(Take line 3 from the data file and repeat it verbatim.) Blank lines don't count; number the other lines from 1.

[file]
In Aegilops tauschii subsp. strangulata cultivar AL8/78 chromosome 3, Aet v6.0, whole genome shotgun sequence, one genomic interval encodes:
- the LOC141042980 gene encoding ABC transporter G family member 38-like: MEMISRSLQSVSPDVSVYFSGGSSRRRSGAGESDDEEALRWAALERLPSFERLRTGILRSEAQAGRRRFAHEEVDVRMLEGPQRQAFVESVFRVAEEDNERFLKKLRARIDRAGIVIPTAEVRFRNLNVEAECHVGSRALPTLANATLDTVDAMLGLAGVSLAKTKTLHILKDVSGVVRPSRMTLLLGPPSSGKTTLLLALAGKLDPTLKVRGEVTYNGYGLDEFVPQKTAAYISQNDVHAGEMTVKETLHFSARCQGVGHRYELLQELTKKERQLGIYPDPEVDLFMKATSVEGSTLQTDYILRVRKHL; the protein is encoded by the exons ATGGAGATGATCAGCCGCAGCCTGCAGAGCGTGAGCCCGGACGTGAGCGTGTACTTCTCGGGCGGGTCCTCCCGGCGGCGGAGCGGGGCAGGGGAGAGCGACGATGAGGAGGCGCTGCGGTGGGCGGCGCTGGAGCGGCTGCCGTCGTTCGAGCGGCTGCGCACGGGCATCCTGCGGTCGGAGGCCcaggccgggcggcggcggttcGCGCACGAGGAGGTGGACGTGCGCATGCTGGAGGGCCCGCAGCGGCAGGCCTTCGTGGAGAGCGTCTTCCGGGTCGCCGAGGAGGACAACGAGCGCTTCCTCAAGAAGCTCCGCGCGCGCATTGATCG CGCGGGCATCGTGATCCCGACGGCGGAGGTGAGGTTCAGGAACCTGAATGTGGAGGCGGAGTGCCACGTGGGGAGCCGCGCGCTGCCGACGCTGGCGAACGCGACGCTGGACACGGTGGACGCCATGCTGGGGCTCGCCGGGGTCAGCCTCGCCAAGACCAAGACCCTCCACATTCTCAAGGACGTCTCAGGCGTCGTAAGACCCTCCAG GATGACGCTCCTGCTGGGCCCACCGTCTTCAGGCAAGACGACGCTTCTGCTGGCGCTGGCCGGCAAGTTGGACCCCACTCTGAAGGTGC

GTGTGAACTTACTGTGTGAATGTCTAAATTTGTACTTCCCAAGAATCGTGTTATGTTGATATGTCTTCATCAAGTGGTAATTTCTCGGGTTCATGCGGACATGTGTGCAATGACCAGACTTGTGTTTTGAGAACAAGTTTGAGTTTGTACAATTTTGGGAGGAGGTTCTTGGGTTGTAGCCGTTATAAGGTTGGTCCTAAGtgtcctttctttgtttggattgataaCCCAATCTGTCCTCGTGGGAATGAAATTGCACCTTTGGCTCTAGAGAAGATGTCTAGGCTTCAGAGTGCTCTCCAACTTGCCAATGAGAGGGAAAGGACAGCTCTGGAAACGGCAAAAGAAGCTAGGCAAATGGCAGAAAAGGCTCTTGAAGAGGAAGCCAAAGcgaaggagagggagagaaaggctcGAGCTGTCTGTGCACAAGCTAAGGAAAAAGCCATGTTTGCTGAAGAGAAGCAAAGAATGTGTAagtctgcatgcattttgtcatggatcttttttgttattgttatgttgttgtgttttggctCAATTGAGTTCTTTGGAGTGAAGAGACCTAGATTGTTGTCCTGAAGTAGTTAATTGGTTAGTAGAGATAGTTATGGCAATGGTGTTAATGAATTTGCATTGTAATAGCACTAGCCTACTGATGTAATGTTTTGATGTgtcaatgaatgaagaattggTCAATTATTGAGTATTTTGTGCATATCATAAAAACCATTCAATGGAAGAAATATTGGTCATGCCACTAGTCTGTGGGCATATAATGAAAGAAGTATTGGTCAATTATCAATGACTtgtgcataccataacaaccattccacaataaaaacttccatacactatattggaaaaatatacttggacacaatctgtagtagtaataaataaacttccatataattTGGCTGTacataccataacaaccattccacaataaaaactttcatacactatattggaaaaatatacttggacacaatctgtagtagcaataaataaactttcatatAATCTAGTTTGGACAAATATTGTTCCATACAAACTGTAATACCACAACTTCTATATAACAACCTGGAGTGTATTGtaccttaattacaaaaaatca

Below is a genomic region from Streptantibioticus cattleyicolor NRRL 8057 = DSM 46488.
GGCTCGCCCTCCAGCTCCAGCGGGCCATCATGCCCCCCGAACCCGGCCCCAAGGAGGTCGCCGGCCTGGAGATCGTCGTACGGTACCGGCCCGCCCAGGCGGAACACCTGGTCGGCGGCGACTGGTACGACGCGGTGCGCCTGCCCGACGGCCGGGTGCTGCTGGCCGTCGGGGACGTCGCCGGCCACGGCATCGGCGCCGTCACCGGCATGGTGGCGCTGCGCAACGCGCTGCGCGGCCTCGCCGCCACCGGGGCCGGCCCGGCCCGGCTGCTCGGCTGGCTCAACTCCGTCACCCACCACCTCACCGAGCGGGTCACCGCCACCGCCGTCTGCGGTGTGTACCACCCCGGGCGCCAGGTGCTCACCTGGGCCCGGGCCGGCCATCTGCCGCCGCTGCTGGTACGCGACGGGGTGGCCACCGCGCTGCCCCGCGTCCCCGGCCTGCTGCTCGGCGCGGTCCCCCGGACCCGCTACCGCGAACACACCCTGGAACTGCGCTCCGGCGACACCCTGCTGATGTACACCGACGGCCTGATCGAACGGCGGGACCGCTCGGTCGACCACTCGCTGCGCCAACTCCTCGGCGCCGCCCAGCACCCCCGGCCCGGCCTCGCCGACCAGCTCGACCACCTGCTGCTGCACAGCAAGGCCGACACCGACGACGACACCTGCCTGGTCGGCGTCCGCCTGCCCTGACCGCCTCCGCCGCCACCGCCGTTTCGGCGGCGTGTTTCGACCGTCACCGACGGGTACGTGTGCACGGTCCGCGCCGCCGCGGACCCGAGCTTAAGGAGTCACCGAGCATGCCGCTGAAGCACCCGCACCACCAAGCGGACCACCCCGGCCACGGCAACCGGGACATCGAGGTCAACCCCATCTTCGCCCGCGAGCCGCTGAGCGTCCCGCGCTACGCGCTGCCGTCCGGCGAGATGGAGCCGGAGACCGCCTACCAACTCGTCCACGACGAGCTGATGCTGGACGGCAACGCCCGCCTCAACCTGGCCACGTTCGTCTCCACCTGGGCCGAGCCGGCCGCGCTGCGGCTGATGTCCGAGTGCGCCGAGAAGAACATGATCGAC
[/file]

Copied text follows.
GTGTGAACTTACTGTGTGAATGTCTAAATTTGTACTTCCCAAGAATCGTGTTATGTTGATATGTCTTCATCAAGTGGTAATTTCTCGGGTTCATGCGGACATGTGTGCAATGACCAGACTTGTGTTTTGAGAACAAGTTTGAGTTTGTACAATTTTGGGAGGAGGTTCTTGGGTTGTAGCCGTTATAAGGTTGGTCCTAAGtgtcctttctttgtttggattgataaCCCAATCTGTCCTCGTGGGAATGAAATTGCACCTTTGGCTCTAGAGAAGATGTCTAGGCTTCAGAGTGCTCTCCAACTTGCCAATGAGAGGGAAAGGACAGCTCTGGAAACGGCAAAAGAAGCTAGGCAAATGGCAGAAAAGGCTCTTGAAGAGGAAGCCAAAGcgaaggagagggagagaaaggctcGAGCTGTCTGTGCACAAGCTAAGGAAAAAGCCATGTTTGCTGAAGAGAAGCAAAGAATGTGTAagtctgcatgcattttgtcatggatcttttttgttattgttatgttgttgtgttttggctCAATTGAGTTCTTTGGAGTGAAGAGACCTAGATTGTTGTCCTGAAGTAGTTAATTGGTTAGTAGAGATAGTTATGGCAATGGTGTTAATGAATTTGCATTGTAATAGCACTAGCCTACTGATGTAATGTTTTGATGTgtcaatgaatgaagaattggTCAATTATTGAGTATTTTGTGCATATCATAAAAACCATTCAATGGAAGAAATATTGGTCATGCCACTAGTCTGTGGGCATATAATGAAAGAAGTATTGGTCAATTATCAATGACTtgtgcataccataacaaccattccacaataaaaacttccatacactatattggaaaaatatacttggacacaatctgtagtagtaataaataaacttccatataattTGGCTGTacataccataacaaccattccacaataaaaactttcatacactatattggaaaaatatacttggacacaatctgtagtagcaataaataaactttcatatAATCTAGTTTGGACAAATATTGTTCCATACAAACTGTAATACCACAACTTCTATATAACAACCTGGAGTGTATTGtaccttaattacaaaaaatca